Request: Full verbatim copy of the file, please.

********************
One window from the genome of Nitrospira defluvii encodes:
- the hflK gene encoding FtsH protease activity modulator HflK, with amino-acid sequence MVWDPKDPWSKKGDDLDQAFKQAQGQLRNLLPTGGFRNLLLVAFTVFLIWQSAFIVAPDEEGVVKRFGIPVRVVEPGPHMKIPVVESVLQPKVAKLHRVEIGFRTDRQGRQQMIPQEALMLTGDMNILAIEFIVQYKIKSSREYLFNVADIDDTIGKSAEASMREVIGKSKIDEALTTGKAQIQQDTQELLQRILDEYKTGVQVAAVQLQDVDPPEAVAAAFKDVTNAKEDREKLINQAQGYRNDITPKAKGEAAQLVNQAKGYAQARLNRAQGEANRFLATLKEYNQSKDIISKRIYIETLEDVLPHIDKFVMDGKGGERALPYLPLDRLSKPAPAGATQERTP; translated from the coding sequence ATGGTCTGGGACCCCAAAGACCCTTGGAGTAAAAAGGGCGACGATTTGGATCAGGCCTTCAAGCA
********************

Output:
One window from the genome of Nitrospira defluvii encodes:
- the hflK gene encoding FtsH protease activity modulator HflK, with amino-acid sequence MVWDPKDPWSKKGDDLDQAFKQAQGQLRNLLPTGGFRNLLLVAFTVFLIWQSAFIVAPDEEGVVKRFGIPVRVVEPGPHMKIPVVESVLQPKVAKLHRVEIGFRTDRQGRQQMIPQEALMLTGDMNILAIEFIVQYKIKSSREYLFNVADIDDTIGKSAEASMREVIGKSKIDEALTTGKAQIQQDTQELLQRILDEYKTGVQVAAVQLQDVDPPEAVAAAFKDVTNAKEDREKLINQAQGYRNDITPKAKGEAAQLVNQAKGYAQARLNRAQGEANRFLATLKEYNQSKDIISKRIYIETLEDVLPHIDKFVMDGKGGERALPYLPLDRLSKPAPAGATQERTP; translated from the coding sequence ATGGTCTGGGACCCCAAAGACCCTTGGAGTAAAAAGGGCGACGATTTGGATCAGGCCTTCAAGCA